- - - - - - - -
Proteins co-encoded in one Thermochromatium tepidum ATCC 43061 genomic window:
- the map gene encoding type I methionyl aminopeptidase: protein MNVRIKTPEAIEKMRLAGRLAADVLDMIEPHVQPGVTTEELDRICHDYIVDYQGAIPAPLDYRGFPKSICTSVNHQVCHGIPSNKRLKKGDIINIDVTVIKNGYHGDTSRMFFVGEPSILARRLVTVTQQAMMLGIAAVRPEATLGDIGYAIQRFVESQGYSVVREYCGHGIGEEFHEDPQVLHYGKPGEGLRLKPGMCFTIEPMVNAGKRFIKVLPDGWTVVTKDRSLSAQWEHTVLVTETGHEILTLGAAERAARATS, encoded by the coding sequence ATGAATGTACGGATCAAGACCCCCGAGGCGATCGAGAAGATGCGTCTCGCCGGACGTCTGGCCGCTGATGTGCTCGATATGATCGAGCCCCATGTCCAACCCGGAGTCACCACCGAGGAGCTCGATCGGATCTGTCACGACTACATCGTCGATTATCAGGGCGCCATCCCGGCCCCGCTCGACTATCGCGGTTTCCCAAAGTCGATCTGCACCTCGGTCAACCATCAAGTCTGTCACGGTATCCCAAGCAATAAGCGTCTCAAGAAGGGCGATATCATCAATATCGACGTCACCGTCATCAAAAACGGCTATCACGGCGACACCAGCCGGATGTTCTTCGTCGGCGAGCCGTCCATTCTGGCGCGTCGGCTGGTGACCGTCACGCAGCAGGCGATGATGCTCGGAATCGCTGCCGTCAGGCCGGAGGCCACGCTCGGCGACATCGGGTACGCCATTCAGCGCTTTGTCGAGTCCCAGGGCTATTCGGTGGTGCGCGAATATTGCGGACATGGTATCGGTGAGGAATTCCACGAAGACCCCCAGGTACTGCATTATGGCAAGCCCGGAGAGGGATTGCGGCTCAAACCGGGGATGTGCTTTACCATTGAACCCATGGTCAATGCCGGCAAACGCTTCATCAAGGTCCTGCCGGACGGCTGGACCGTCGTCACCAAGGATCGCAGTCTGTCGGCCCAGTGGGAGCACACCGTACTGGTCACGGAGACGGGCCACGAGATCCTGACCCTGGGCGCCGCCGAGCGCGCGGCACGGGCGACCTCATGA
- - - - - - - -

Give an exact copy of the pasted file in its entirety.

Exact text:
Proteins co-encoded in one Thermochromatium tepidum ATCC 43061 genomic window:
- the map gene encoding type I methionyl aminopeptidase: protein MNVRIKTPEAIEKMRLAGRLAADVLDMIEPHVQPGVTTEELDRICHDYIVDYQGAIPAPLDYRGFPKSICTSVNHQVCHGIPSNKRLKKGDIINIDVTVIKNGYHGDTSRMFFVGEPSILARRLVTVTQQAMMLGIAAVRPEATLGDIGYAIQRFVESQGYSVVREYCGHGIGEEFHEDPQVLHYGKPGEGLRLKPGMCFTIEPMVNAGKRFIKVLPDGWTVVTKDRSLSAQWEHTVLVTETGHEILTLGAAERAARATS, encoded by the coding sequence ATGAATGTACGGATCAAGACCCCCGAGGCGATCGAGAAGATGCGTCTCGCCGGACGTCTGGCCGCTGATGTGCTCGATATGATCGAGCCCCATGTCCAACCCGGAGTCACCACCGAGGAGCTCGATCGGATCTGTCACGACTACATCGTCGATTATCAGGGCGCCATCCCGGCCCCGCTCGACTATCGCGGTTTCCCAAAGTCGATCTGCACCTCGGTCAACCATCAAGTCTGTCACGGTATCCCAAGCAATAAGCGTCTCAAGAAGGGCGATATCATCAATATCGACGTCACCGTCATCAAAAACGGCTATCACGGCGACACCAGCCGGATGTTCTTCGTCGGCGAGCCGTCCATTCTGGCGCGTCGGCTGGTGACCGTCACGCAGCAGGCGATGATGCTCGGAATCGCTGCCGTCAGGCCGGAGGCCACGCTCGGCGACATCGGGTACGCCATTCAGCGCTTTGTCGAGTCCCAGGGCTATTCGGTGGTGCGCGAATATTGCGGACATGGTATCGGTGAGGAATTCCACGAAGACCCCCAGGTACTGCATTATGGCAAGCCCGGAGAGGGATTGCGGCTCAAACCGGGGATGTGCTTTACCATTGAACCCATGGTCAATGCCGGCAAACGCTTCATCAAGGTCCTGCCGGACGGCTGGACCGTCGTCACCAAGGATCGCAGTCTGTCGGCCCAGTGGGAGCACACCGTACTGGTCACGGAGACGGGCCACGAGATCCTGACCCTGGGCGCCGCCGAGCGCGCGGCACGGGCGACCTCATGA